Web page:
Woo Hoo! Chocolate Chips! Ok now I’m going to be sick.

Have a great Friday!


Monday, November 9, 2009

Autumn Is Finally Here

What a super weekend in Wisconsin. We are finally seeing the weather that we should have been getting in September and October. I’ll take it now. I spent the weekend with some friends in northern Wisconsin and had a spectacular time. Weather was perfect, food was outstanding and of course the friends are the best.

Ryanne has been busy working on the upholstery of the Albany sleigh. It is progressing nicely and here is how it looked as I left on Friday. It is being done in a traditional wool mohair in a tan color.

In this photo the piping is being installed around the perimeter of the seat back. This is the transition where the larger roll around the top of the seat begins.

The roll is being installed. It tapers as it runs around the perimeter of the body. If you look closely it is narrower at the front edge of the seat and grows wider to the center of the back.

Moving on to the Show Gig we have that set together one more time. The body is ready for second coat primer and the shaft framing is nearing completion. I still have some steps to make and that will be ready for first coat primer. Wheels are all set for paint.

Bob continues work on the Brewster Tub Cart. Here we have a close up shot of the back door. This is the original monogram. This monogram will be recreated after the door has been stripped and refinished.

The body has been completely stripped and sanded. It is now ready for stain and finish. I guess it will be sitting for a week while Bob is out chasing Bambi through the woods.

I am really happy to be seeing some nice weather this week. We have one more outdoor painting project to complete and it appears we will have perfect weather. I’ll post some photos of that project tomorrow.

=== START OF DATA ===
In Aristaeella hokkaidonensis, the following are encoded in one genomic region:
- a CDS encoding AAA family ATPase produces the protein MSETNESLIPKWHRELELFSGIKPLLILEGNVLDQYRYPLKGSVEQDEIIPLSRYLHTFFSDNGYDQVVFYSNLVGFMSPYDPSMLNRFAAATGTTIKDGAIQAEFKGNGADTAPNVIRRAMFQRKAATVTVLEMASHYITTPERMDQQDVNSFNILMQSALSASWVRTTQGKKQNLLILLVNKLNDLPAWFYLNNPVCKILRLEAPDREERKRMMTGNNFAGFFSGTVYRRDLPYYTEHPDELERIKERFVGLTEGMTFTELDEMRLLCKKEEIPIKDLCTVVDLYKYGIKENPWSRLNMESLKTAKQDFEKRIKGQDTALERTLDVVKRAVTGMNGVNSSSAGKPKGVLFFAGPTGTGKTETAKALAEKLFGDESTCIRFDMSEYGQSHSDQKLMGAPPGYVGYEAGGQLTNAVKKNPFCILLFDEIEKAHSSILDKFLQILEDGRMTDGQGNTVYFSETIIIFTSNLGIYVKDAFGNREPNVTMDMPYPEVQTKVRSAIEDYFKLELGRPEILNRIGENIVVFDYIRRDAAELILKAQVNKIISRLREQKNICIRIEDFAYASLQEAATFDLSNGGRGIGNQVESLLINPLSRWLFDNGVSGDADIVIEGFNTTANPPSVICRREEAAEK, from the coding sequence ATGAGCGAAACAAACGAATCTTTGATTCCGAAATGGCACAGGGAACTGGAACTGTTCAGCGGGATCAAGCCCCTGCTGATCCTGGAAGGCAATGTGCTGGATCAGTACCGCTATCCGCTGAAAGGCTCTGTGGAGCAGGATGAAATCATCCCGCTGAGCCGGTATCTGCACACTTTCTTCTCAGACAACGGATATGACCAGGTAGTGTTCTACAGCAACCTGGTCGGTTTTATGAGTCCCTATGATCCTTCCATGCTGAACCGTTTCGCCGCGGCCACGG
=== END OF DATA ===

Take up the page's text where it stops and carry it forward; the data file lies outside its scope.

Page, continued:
Friday, November 6, 2009

The Bride of Mad Max

We began in earnest the Brewster Tub Cart restoration this week. This vehicle was the whole reason for the Mad Max story. It was a photo of this carriage that took me to near death at the hands of the crazy dudes in upstate New York. Well alright I’m maybe blowing this all out of proportion just a little bit. They only looked like killers. In reality all in all good guys and I hope they don’t read my blog.

I think the design of the Tub cart is more of a European style than American. It was most often used by a Governess or Nanny to take the kids wherever the kids needed to go. Everyone piled in sitting sideways all within smacking distance of the evil Nanny. They are somewhat heavy because they carry multiple passengers and are rather difficult to balance depending on how many people are in the vehicle.

We are well into the process of taking the carriage apart. Like everything we work on it is reduced to a heap of wood and fasteners. In this pile you can see the seat backs and fenders.

The springs have been split up and Brandon began the process of blasting all the metal parts. Here he is working on spring leaves. Now that we have the new compressor we have air to spare which is a nice change of pace.